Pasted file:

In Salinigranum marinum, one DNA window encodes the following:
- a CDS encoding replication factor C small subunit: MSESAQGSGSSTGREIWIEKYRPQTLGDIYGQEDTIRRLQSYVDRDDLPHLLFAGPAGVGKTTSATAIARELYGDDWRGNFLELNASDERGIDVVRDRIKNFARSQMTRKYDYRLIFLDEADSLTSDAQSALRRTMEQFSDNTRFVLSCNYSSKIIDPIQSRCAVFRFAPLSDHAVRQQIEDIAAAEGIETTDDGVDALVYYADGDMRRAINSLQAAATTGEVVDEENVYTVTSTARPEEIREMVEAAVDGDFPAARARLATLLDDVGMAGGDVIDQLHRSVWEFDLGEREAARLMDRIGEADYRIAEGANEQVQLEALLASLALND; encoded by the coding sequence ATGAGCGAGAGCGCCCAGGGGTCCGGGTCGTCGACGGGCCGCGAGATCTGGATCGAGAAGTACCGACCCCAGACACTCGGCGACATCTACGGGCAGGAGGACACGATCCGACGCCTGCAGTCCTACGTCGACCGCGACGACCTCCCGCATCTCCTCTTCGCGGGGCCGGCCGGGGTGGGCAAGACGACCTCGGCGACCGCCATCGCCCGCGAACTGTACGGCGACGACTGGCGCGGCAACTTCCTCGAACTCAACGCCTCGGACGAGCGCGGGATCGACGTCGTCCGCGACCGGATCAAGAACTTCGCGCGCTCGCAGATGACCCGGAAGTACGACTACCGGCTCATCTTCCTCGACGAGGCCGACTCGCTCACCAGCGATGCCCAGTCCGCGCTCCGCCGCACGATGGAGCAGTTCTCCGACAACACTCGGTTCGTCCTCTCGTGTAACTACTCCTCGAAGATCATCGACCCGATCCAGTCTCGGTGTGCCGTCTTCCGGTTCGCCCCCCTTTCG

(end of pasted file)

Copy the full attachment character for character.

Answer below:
In Salinigranum marinum, one DNA window encodes the following:
- a CDS encoding replication factor C small subunit: MSESAQGSGSSTGREIWIEKYRPQTLGDIYGQEDTIRRLQSYVDRDDLPHLLFAGPAGVGKTTSATAIARELYGDDWRGNFLELNASDERGIDVVRDRIKNFARSQMTRKYDYRLIFLDEADSLTSDAQSALRRTMEQFSDNTRFVLSCNYSSKIIDPIQSRCAVFRFAPLSDHAVRQQIEDIAAAEGIETTDDGVDALVYYADGDMRRAINSLQAAATTGEVVDEENVYTVTSTARPEEIREMVEAAVDGDFPAARARLATLLDDVGMAGGDVIDQLHRSVWEFDLGEREAARLMDRIGEADYRIAEGANEQVQLEALLASLALND; encoded by the coding sequence ATGAGCGAGAGCGCCCAGGGGTCCGGGTCGTCGACGGGCCGCGAGATCTGGATCGAGAAGTACCGACCCCAGACACTCGGCGACATCTACGGGCAGGAGGACACGATCCGACGCCTGCAGTCCTACGTCGACCGCGACGACCTCCCGCATCTCCTCTTCGCGGGGCCGGCCGGGGTGGGCAAGACGACCTCGGCGACCGCCATCGCCCGCGAACTGTACGGCGACGACTGGCGCGGCAACTTCCTCGAACTCAACGCCTCGGACGAGCGCGGGATCGACGTCGTCCGCGACCGGATCAAGAACTTCGCGCGCTCGCAGATGACCCGGAAGTACGACTACCGGCTCATCTTCCTCGACGAGGCCGACTCGCTCACCAGCGATGCCCAGTCCGCGCTCCGCCGCACGATGGAGCAGTTCTCCGACAACACTCGGTTCGTCCTCTCGTGTAACTACTCCTCGAAGATCATCGACCCGATCCAGTCTCGGTGTGCCGTCTTCCGGTTCGCCCCCCTTTCG